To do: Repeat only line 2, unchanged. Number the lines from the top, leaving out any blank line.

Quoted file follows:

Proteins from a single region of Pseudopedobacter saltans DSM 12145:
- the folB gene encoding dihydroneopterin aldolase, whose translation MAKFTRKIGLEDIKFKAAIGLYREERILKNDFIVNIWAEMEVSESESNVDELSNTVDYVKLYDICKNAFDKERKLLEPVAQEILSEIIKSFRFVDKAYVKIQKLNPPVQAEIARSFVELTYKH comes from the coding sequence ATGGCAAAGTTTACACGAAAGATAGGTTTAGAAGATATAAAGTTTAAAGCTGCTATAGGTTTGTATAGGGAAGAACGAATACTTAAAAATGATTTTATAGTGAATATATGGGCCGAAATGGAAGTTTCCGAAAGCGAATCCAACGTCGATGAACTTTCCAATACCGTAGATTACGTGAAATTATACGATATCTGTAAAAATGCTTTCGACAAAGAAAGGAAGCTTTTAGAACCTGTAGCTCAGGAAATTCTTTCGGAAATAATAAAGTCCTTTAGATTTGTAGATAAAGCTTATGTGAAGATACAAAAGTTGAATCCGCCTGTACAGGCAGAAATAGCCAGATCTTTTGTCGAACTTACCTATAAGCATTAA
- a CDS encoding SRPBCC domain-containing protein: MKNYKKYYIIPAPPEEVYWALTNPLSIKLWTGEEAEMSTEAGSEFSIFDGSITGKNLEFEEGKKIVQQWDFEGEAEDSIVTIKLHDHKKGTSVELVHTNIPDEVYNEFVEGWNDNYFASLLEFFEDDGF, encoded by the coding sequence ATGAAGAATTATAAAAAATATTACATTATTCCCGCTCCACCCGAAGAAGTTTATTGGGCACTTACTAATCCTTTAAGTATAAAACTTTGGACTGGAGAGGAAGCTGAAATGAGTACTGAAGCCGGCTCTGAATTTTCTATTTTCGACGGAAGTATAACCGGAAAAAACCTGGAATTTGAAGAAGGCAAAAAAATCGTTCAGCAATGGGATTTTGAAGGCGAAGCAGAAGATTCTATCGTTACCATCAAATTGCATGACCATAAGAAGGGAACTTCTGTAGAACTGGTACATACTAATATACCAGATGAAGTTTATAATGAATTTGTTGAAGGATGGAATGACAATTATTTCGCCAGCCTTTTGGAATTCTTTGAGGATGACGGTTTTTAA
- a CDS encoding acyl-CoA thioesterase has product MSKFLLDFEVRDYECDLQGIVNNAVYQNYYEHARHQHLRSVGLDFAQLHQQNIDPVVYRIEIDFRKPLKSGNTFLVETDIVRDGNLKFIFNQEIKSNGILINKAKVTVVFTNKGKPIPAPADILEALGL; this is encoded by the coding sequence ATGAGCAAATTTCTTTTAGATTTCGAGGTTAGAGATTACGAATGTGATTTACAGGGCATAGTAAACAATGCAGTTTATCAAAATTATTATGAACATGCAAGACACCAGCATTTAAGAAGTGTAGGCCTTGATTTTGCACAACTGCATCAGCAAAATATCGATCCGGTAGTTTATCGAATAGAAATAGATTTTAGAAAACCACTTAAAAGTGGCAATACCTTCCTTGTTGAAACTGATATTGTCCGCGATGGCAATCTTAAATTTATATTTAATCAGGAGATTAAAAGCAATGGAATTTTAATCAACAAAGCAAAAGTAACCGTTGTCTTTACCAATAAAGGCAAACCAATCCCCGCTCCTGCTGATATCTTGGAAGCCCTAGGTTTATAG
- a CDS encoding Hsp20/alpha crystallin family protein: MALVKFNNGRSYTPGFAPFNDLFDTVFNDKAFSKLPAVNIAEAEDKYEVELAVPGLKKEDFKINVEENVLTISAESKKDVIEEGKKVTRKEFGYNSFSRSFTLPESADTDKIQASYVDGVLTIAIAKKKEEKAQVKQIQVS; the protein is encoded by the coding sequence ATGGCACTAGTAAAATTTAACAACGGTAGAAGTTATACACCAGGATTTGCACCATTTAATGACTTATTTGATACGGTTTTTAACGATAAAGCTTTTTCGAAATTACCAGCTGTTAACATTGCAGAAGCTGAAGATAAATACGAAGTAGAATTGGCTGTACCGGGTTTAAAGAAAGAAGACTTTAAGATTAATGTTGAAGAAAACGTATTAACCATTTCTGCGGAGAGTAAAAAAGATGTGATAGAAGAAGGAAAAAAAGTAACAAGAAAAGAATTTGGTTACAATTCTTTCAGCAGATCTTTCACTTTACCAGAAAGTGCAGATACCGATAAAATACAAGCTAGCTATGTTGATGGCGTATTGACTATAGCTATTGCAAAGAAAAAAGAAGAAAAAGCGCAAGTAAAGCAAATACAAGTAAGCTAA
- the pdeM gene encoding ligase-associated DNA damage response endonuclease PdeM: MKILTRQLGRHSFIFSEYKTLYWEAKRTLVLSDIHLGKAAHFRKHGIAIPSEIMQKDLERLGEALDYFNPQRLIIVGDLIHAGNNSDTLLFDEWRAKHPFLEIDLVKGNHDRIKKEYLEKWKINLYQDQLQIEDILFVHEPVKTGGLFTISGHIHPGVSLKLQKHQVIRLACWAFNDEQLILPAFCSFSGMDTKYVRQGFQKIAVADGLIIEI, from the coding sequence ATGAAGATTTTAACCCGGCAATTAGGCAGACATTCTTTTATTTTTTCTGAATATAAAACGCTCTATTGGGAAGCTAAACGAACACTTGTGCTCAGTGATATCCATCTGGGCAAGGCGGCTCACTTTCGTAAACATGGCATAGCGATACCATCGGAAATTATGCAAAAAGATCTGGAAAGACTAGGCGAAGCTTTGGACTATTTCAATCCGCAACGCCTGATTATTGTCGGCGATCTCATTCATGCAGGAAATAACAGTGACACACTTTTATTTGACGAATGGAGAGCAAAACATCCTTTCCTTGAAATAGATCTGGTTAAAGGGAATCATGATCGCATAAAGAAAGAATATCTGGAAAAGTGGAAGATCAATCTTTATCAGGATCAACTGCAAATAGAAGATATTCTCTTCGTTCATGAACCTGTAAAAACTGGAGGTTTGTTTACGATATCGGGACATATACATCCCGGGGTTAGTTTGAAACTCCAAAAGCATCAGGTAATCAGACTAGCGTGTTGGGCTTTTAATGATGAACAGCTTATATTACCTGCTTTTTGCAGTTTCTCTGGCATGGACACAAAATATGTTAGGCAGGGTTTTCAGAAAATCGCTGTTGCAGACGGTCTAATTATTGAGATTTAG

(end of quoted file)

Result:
- the folB gene encoding dihydroneopterin aldolase, whose translation MAKFTRKIGLEDIKFKAAIGLYREERILKNDFIVNIWAEMEVSESESNVDELSNTVDYVKLYDICKNAFDKERKLLEPVAQEILSEIIKSFRFVDKAYVKIQKLNPPVQAEIARSFVELTYKH comes from the coding sequence ATGGCAAAGTTTACACGAAAGATAGGTTTAGAAGATATAAAGTTTAAAGCTGCTATAGGTTTGTATAGGGAAGAACGAATACTTAAAAATGATTTTATAGTGAATATATGGGCCGAAATGGAAGTTTCCGAAAGCGAATCCAACGTCGATGAACTTTCCAATACCGTAGATTACGTGAAATTATACGATATCTGTAAAAATGCTTTCGACAAAGAAAGGAAGCTTTTAGAACCTGTAGCTCAGGAAATTCTTTCGGAAATAATAAAGTCCTTTAGATTTGTAGATAAAGCTTATGTGAAGATACAAAAGTTGAATCCGCCTGTACAGGCAGAAATAGCCAGATCTTTTGTCGAACTTACCTATAAGCATTAA